Sometimes we get lucky and find a part we need for a project in our parts drawer. [Scissorfeind] got even luckier and found a part for his project lying around in the street. It was a Crybaby Wah pedal, a classic effects pedal typically used for a guitar. Since it was somewhat damaged, [Scissorfeind] got to work creating a control voltage (CV) and volume circuit for his Korg synthesizer.
For those who aren’t synthesizer aficionados, CV is a method of controlling the pitch of a tone. A higher voltage creates a higher tone and vice-versa. The wah pedal has a rocker on it that allows one’s foot to control the effect, but this particular one has been modified for CV instead of the wah-wah sound these pedals normally make. [Scissorfeind] built in a switch that will allow it to control volume as well, which makes this pedal quite unique in the effects world.
[Scissorfeind] built the custom circuit out of other parts he had lying around (presumably not in the street) and put the entire thing together on perfboard, then fit it all back together in the pedal. Now he has a great control voltage pedal for the vintage Korg synthesizer he recently restored! [Scissorfeind] knows his way around a synth, but if you’re looking to get started on a synthesizer project we have a great tutorial for you!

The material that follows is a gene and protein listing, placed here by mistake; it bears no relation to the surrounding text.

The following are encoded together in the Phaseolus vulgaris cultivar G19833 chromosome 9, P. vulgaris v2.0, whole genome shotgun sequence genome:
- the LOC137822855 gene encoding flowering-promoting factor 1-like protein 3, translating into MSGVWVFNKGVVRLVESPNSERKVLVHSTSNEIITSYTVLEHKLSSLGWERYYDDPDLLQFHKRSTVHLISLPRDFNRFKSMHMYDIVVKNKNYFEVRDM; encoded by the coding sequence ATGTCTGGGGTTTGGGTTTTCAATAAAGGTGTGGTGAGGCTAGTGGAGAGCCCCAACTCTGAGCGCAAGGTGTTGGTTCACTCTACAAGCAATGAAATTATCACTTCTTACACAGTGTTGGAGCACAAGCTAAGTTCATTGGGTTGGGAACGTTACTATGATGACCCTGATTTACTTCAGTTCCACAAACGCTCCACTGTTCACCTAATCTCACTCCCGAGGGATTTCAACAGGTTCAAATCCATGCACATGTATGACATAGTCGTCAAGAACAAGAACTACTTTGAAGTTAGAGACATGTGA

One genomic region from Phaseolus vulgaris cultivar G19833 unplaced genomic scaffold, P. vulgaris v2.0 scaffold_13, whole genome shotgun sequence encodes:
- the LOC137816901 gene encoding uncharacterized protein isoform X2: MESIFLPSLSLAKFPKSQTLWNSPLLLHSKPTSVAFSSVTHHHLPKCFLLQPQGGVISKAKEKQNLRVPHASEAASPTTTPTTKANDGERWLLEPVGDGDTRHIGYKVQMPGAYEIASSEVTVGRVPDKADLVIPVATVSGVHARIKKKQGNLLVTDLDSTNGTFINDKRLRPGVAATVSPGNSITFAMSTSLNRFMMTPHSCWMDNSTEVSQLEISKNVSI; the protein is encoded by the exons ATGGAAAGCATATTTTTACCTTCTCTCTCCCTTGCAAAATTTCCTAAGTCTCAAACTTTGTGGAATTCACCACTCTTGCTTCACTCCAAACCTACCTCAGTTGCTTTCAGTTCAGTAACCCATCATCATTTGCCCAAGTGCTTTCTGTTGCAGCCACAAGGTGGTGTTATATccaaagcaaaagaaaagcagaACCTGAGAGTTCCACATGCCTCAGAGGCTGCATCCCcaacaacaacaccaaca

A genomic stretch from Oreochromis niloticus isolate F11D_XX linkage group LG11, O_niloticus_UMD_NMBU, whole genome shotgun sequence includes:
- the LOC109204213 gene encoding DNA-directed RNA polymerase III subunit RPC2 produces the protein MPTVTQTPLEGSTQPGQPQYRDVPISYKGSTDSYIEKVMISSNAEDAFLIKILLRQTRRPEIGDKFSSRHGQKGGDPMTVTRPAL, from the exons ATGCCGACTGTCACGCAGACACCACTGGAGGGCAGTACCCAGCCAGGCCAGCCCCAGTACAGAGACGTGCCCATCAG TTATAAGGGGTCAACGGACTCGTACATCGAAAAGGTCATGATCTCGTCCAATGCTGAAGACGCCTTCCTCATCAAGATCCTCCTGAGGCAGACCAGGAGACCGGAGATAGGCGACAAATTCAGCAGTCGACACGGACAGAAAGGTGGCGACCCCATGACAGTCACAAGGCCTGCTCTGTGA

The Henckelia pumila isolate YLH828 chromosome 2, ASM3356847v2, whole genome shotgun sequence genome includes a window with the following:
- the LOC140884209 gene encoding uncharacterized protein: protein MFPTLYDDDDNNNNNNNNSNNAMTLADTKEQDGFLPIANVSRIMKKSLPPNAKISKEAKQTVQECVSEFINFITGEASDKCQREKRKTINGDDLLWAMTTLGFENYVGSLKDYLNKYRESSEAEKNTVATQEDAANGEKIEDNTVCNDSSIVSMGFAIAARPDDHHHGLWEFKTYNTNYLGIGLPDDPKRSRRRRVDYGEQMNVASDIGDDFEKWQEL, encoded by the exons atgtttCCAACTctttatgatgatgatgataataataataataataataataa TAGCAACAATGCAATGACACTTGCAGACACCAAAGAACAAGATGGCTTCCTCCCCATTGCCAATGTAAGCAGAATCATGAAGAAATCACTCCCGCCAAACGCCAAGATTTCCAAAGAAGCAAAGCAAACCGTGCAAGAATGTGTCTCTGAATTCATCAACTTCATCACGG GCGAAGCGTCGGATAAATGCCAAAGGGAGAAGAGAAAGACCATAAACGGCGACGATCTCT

The tubes you’ll find in guitar amps and high-end stereos were first designed in the 30s and 40s, and when you get to really, really advanced tube technology you’d be looking at extremely small tubes made in the 70s for military applications. For 40 years, there really haven’t been many advances in tube technology. Now, at last, there’s something new.
The Nutube 6P1, as this curious invention is called, is a full triode or half of a 12ax7 you’ll find in just about every tube amp ever. Unlike the 12ax7, it consumes 2% of the power required of a normal tube, is 30% of the size of the normal tube, and lasts for 30,000 hours.
This new tube-chip thing was brought to life by Korg, makers of fine musical equipment and Noritake Co., manufacturers of vacuum fluorescent displays. There’s no word on what these tubes will be used in and there’s no data sheet. There will be further announcements this year, so don your speculation spectacles and head to the comments.
Korg, everyone’s third or fourth favorite synth company, but one of the only ones that still in business, recently put out a new line of synths, drum machines, and groove boxes. They’re called Volcas, and they’re cheap, analog, and very cool. [Jason] has a few of these Volcas, and while he enjoys the small form factor, using an off-the-shelf mixer to dump send the audio from these machines to his computer takes up too much space. He created a passive mini mixer to replace his much larger Mackie unit.